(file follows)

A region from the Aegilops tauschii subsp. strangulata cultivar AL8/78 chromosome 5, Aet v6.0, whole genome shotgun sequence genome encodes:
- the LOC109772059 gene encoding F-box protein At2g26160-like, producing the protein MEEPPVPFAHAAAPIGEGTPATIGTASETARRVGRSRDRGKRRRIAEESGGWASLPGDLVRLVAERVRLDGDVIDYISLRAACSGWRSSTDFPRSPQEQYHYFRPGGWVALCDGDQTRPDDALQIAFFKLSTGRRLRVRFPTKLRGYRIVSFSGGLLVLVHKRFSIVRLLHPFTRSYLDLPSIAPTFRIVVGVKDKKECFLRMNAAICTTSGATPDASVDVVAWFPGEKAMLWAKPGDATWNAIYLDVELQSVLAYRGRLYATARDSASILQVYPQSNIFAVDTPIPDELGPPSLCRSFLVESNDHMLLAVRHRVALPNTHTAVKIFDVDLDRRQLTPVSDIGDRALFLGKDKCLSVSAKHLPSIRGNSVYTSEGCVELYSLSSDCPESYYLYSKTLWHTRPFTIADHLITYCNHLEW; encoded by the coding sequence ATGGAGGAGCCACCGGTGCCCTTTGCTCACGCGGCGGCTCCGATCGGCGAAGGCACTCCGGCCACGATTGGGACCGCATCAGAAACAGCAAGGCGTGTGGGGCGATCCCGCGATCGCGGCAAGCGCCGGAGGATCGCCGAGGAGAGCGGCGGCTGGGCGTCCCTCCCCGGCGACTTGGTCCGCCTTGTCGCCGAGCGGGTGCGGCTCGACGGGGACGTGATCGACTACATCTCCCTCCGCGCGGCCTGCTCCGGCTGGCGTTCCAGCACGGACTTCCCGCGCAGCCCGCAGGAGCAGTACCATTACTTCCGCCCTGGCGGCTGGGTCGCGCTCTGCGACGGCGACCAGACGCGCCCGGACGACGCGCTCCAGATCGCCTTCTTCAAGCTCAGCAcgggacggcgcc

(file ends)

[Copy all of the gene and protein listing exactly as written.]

A region from the Aegilops tauschii subsp. strangulata cultivar AL8/78 chromosome 5, Aet v6.0, whole genome shotgun sequence genome encodes:
- the LOC109772059 gene encoding F-box protein At2g26160-like, producing the protein MEEPPVPFAHAAAPIGEGTPATIGTASETARRVGRSRDRGKRRRIAEESGGWASLPGDLVRLVAERVRLDGDVIDYISLRAACSGWRSSTDFPRSPQEQYHYFRPGGWVALCDGDQTRPDDALQIAFFKLSTGRRLRVRFPTKLRGYRIVSFSGGLLVLVHKRFSIVRLLHPFTRSYLDLPSIAPTFRIVVGVKDKKECFLRMNAAICTTSGATPDASVDVVAWFPGEKAMLWAKPGDATWNAIYLDVELQSVLAYRGRLYATARDSASILQVYPQSNIFAVDTPIPDELGPPSLCRSFLVESNDHMLLAVRHRVALPNTHTAVKIFDVDLDRRQLTPVSDIGDRALFLGKDKCLSVSAKHLPSIRGNSVYTSEGCVELYSLSSDCPESYYLYSKTLWHTRPFTIADHLITYCNHLEW; encoded by the coding sequence ATGGAGGAGCCACCGGTGCCCTTTGCTCACGCGGCGGCTCCGATCGGCGAAGGCACTCCGGCCACGATTGGGACCGCATCAGAAACAGCAAGGCGTGTGGGGCGATCCCGCGATCGCGGCAAGCGCCGGAGGATCGCCGAGGAGAGCGGCGGCTGGGCGTCCCTCCCCGGCGACTTGGTCCGCCTTGTCGCCGAGCGGGTGCGGCTCGACGGGGACGTGATCGACTACATCTCCCTCCGCGCGGCCTGCTCCGGCTGGCGTTCCAGCACGGACTTCCCGCGCAGCCCGCAGGAGCAGTACCATTACTTCCGCCCTGGCGGCTGGGTCGCGCTCTGCGACGGCGACCAGACGCGCCCGGACGACGCGCTCCAGATCGCCTTCTTCAAGCTCAGCAcgggacggcgcc